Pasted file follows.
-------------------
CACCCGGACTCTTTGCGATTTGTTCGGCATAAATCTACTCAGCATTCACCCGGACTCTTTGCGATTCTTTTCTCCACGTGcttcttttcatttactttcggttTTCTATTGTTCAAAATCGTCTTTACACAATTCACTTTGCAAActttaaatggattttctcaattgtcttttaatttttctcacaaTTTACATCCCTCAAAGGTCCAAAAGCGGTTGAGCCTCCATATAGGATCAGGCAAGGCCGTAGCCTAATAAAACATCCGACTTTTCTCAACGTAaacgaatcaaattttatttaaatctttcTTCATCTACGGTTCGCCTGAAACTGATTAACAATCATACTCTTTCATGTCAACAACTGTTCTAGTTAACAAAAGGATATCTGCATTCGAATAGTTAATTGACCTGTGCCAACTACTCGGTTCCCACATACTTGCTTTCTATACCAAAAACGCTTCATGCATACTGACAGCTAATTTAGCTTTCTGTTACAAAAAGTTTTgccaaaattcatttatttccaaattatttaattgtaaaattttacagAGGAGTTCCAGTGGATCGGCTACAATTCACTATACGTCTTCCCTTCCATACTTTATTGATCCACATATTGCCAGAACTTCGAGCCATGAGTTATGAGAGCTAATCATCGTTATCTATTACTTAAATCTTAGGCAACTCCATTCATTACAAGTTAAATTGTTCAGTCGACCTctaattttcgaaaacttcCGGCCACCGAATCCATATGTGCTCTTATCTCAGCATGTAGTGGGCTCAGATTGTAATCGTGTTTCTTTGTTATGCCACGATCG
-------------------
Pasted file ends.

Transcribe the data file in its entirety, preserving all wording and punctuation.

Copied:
CACCCGGACTCTTTGCGATTTGTTCGGCATAAATCTACTCAGCATTCACCCGGACTCTTTGCGATTCTTTTCTCCACGTGcttcttttcatttactttcggttTTCTATTGTTCAAAATCGTCTTTACACAATTCACTTTGCAAActttaaatggattttctcaattgtcttttaatttttctcacaaTTTACATCCCTCAAAGGTCCAAAAGCGGTTGAGCCTCCATATAGGATCAGGCAAGGCCGTAGCCTAATAAAACATCCGACTTTTCTCAACGTAaacgaatcaaattttatttaaatctttcTTCATCTACGGTTCGCCTGAAACTGATTAACAATCATACTCTTTCATGTCAACAACTGTTCTAGTTAACAAAAGGATATCTGCATTCGAATAGTTAATTGACCTGTGCCAACTACTCGGTTCCCACATACTTGCTTTCTATACCAAAAACGCTTCATGCATACTGACAGCTAATTTAGCTTTCTGTTACAAAAAGTTTTgccaaaattcatttatttccaaattatttaattgtaaaattttacagAGGAGTTCCAGTGGATCGGCTACAATTCACTATACGTCTTCCCTTCCATACTTTATTGATCCACATATTGCCAGAACTTCGAGCCATGAGTTATGAGAGCTAATCATCGTTATCTATTACTTAAATCTTAGGCAACTCCATTCATTACAAGTTAAATTGTTCAGTCGACCTctaattttcgaaaacttcCGGCCACCGAATCCATATGTGCTCTTATCTCAGCATGTAGTGGGCTCAGATTGTAATCGTGTTTCTTTGTTATGCCACGATCG